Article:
Museum reaches for new audiences
With plans to open a branch in Seoul in 2013, the National Museum of Contemporary Art (MOCA), in Gwacheon, just south of the capital, is seeking to make contemporary art more accessible to the general public.
To help it achieve its goal, the museum reached out to Godfrey Worsdale, director of the Baltic Center for Contemporary Art in Gateshead, England. The museum is preparing to host the prestigious Turner Prize exhibition next month as part of a broader effort to expand its audience and educate visitors about contemporary art.
The museum invited Worsdale to give a presentation on the role of museums in the 21st century yesterday at MOCA.
A day ahead of the presentation, Worsdale and Bae Soon-hoon, MOCA’s director, spoke with the press at the Deoksu Palace Museum about how the Baltic is cultivating new audiences through its hosting of the Turner Prize exhibition. He also offered his advice on what MOCA can do to better engage the Korean public.
The Turner Prize, established in 1984 and named after painter J. M. W. Turner, is one of the few prestigious art awards that is also widely known among non-art experts. It is awarded to British visual artists under the age of 50. Damien Hirst, a well-known installation artist, was one of the four artists nominated for the prize in 1992 and was awarded the prize in 1995.
Each year, an exhibition of work by the four nominees is held at the Tate Britain in London in October and the winner is announced in December.
This year, however, the exhibition will be hosted by the Baltic.
To promote the exhibition to a broader audience, the Baltic launched a mobile cafe that traveled to beaches, villages and festivals in and around Gateshead this summer. The Turner Prize Cafe offered coffee and information about the exhibition in a casual environment designed to make people more comfortable with art.
“Contemporary art can be challenging for some audiences, and new for some audiences, so we decided to use the international and widely popular language of coffee as a way of engaging visitors,” Worsdale said.
Whether visitors go to the cafe for coffee or information about the exhibition is not as important as the fact that they were in an art space. And he says the same is true when people go to a museum, even if the primary purpose of their visit is not to appreciate art.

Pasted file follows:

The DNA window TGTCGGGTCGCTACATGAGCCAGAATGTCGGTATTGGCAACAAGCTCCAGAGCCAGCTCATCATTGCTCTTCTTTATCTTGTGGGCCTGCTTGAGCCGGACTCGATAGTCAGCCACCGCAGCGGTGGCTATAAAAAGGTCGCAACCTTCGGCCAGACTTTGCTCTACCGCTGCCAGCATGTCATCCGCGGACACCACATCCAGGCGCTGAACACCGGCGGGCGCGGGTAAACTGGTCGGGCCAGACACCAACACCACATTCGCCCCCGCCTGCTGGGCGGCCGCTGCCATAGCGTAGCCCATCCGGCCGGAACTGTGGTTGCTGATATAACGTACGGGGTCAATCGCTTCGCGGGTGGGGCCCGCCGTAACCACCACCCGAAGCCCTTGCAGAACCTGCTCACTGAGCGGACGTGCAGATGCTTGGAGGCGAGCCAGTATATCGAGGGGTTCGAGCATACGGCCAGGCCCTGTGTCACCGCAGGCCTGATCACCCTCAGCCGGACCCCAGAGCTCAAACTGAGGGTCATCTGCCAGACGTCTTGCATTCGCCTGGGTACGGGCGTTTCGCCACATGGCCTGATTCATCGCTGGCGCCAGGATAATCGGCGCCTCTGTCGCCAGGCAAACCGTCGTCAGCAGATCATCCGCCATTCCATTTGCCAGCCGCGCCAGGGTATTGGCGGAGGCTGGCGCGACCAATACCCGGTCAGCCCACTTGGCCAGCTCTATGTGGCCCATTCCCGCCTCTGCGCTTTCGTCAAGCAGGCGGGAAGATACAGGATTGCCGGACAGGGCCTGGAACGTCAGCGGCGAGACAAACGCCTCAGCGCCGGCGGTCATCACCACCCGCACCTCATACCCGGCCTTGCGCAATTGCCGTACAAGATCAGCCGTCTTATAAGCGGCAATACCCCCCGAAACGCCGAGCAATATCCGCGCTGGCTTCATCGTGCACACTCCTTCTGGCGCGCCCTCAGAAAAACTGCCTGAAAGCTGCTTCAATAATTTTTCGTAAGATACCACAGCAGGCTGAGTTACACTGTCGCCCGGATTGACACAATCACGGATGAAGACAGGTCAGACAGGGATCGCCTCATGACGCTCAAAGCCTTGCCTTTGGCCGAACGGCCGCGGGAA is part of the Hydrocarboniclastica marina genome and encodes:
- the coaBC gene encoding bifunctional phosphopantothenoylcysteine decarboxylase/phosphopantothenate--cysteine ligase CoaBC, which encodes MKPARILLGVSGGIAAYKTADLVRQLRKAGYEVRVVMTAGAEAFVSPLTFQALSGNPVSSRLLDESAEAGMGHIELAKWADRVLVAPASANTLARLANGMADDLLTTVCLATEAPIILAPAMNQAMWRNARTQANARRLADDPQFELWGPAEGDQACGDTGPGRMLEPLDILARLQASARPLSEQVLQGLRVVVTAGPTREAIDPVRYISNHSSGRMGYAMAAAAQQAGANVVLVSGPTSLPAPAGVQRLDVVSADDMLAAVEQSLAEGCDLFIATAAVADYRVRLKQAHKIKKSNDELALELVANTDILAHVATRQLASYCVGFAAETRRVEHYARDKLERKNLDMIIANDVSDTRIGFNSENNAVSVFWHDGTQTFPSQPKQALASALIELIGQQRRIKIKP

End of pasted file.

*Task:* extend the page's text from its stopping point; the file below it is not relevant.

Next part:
“If someone goes to the cafe 10 times, these are valuable visits, because people feel comfortable enough to be in the institution,” he said.
Asia is the next hot spot for contemporary art, after Paris, New York, London and Berlin, Worsdale said, and offered his advice on what museums in Asia can do to prepare for the shift.
Education is key, he said, but educating museum staff is just as important as educating the public, especially museum guards who are often the first people museum visitors seek when looking for information.
“At the Baltic, those people are the educators,” Worsdale said. “They are trained to understand the art, work with the art, and they are also now trained to read body language, so they can assess how comfortable visitors are in the gallery and can determine how much care they need to take to introduce visitors to the art.”
Worsdale encouraged MOCA to incorporate works by both experienced and emerging artists.
“Museums should be brave and confident, and they should be able to give opportunities to very young artists, who often make the most exciting works,” Worsdale said. “This combination gives the programs gravity and liveliness and excitement.”
Museums should also find a balance between works by Korean and foreign artists, he said.
“I think international museums need to find that balance,” Worsdale said. “And if the museum is successful, it will not [just] show works by Korean artists next to foreign artists. It will work in a way that local artists can become part of the global artistic community.”
He also pointed out that providing education programs for children is crucial in expanding a museum’s audience, as children are often the ones who bring a family to a museum.
“It’s a way of making a ‘Baltic bubble,’” Worsdale said. “It always makes me smile [when I see] children and parents become involved in drop-in art classes on Saturdays. Families come and spend time together, and art becomes more familiar. They come to the Baltic three, four times, and it becomes their gallery. That’s the moment you feel you’ve succeeded.”
By Lee Sun-min [firstname.lastname@example.org]
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